On the onset, the Heritage-Leaders were deployed to the Capital City of Kuala Lumpur, under the supervision of the Faculty of Built Environment of University Malaya and began their heritage exploration to the National Museum and the KL Heritage Sites focused on 3 heritage communities in Malaysia: Kampung Baru (Malay), Petaling Street (Chinese) and Brickfields (Indian).

From there, the Heritage-Leaders were grouped according to the 3 heritage communities as they worked together hand-in-hand to produce a final report of their observations and recommendations in the form of a Video Documentary. The heritage leaders were divided into three main groups based on the three main races in Malaysia which are the Malays, Chinese and Indians. They then were deployed to the three heritage communities; the Malay Communities (Kampung Baru, Kuala Lumpur and Kampung Balik Bukit and Kampung Morten, Melaka), Indian Communities (Brickfields in Kuala Lumpur and Kampung Chetti and Little India, Melaka) and Chinese Communities (Petaling Street, Kuala Lumpur and Baba Nyonya Village and Jonker Walk, Melaka).

The Heritage-Leaders who were assigned to the Malay Communities, documented their reports and identified the different rates of preservation across the 3 Malays heritage sites and drew recommendations for engagement of multi-stakeholders, particularly the youth sector. From this, they recognized the need to strike a balance between tangible and intangible aspects of heritage work, as well as conservation values with development needs, while observing the decreasing interest among the youth. During their assignment, they were introduced to the vibrancy of a Malay wedding ceremony.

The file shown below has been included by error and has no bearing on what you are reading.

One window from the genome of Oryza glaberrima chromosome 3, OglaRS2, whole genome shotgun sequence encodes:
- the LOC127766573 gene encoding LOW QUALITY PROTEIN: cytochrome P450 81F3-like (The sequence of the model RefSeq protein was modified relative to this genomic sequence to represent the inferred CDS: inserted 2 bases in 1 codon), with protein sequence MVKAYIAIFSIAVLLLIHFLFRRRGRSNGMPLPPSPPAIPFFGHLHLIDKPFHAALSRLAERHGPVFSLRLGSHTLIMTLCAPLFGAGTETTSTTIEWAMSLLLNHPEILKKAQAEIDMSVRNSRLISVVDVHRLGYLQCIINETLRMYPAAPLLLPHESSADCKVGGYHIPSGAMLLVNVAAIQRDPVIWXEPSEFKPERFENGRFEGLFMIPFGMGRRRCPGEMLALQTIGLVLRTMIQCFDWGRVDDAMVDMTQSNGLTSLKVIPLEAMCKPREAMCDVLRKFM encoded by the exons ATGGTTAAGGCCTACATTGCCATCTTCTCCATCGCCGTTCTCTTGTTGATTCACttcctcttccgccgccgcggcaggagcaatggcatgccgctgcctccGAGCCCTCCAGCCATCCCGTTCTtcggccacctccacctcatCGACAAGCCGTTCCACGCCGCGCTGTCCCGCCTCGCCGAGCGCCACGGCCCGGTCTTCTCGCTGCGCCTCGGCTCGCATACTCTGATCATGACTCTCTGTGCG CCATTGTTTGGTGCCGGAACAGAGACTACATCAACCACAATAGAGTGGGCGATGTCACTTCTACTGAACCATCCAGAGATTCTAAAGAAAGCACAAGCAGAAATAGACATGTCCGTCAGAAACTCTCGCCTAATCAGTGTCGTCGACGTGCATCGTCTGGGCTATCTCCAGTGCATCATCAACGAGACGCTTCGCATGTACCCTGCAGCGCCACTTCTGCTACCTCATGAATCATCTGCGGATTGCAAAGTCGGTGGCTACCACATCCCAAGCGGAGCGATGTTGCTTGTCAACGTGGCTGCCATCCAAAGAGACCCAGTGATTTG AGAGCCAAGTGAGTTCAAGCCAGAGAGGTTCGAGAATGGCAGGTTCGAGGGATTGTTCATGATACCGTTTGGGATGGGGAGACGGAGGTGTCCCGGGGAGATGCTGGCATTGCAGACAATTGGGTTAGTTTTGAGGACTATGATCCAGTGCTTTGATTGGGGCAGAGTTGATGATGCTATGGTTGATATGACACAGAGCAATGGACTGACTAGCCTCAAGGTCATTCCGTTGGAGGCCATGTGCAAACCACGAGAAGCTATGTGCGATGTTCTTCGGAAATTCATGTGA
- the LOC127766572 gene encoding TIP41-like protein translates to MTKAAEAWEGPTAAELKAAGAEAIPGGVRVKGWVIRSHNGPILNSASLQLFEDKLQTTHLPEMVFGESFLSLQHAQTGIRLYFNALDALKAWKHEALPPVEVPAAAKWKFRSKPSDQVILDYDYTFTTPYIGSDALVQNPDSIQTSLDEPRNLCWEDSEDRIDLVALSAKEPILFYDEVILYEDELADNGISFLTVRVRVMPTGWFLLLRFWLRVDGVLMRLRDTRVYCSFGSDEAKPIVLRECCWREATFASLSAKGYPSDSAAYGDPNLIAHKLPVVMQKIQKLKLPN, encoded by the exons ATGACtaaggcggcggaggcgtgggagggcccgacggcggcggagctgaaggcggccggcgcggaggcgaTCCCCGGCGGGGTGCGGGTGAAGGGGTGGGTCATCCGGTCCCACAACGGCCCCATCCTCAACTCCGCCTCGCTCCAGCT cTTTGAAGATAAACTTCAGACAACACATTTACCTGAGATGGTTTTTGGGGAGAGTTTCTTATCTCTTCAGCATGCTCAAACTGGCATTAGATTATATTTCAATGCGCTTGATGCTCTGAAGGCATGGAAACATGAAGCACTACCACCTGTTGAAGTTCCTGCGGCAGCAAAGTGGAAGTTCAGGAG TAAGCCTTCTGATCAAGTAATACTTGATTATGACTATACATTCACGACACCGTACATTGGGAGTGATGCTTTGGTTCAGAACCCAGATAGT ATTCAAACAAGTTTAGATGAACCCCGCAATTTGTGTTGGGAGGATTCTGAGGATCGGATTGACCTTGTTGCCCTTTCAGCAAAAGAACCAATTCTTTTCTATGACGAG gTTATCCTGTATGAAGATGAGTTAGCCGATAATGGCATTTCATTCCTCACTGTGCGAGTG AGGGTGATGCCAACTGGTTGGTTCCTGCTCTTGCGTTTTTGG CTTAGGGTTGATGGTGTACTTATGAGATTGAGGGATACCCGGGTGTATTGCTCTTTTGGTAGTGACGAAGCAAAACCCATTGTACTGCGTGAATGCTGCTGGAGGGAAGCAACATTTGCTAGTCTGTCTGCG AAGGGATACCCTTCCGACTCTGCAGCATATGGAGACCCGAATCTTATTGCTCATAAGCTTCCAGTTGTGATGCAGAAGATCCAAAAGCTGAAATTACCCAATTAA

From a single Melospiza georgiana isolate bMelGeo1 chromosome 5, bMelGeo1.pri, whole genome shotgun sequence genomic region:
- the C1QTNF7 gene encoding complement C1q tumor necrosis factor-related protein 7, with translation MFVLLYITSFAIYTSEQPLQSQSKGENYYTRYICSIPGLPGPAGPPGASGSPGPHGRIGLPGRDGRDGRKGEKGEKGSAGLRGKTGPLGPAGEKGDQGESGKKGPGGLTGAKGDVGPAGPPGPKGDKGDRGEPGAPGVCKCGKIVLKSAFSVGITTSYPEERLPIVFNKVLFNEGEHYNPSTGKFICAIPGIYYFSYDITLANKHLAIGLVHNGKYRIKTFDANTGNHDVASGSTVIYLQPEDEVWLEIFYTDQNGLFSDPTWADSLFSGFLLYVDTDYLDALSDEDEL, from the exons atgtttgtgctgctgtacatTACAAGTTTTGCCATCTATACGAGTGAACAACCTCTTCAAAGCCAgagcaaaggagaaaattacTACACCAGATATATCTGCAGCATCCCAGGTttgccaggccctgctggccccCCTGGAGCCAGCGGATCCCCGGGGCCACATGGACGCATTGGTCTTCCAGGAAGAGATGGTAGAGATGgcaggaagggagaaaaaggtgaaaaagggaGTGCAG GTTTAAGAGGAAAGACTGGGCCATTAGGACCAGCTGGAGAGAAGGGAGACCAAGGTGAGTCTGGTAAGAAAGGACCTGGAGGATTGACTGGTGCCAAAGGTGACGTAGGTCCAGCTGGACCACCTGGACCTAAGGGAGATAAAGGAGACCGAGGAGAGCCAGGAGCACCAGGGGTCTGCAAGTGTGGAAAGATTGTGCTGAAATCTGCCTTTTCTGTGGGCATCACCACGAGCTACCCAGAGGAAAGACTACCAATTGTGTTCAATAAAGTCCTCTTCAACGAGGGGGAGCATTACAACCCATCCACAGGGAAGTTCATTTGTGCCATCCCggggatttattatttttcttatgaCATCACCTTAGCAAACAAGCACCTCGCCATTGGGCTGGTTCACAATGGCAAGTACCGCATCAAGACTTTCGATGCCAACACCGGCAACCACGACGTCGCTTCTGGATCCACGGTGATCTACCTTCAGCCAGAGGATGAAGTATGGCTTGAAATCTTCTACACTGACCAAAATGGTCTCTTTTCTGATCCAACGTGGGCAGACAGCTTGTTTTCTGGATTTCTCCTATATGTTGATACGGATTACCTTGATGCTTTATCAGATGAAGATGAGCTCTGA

In Brickfields, Kuala Lumpur and Kampung Chetty and Little India in Melaka, the Heritage-Leaders sought to bring to light several challenges that pose a threat to the Indian Heritage Community, such as the lack of cultural awareness and appreciation amongst younger generation, limited government support, and modern development. They also asserted the need to balance economic, socio-cultural, and environmental goals in order to preserve the Indian culture. Active participation from the government and other multi-stakeholders with regards to policy-making that favour the support for heritage conservation were seen as a move towards ensuring that the Indian culture remains intact.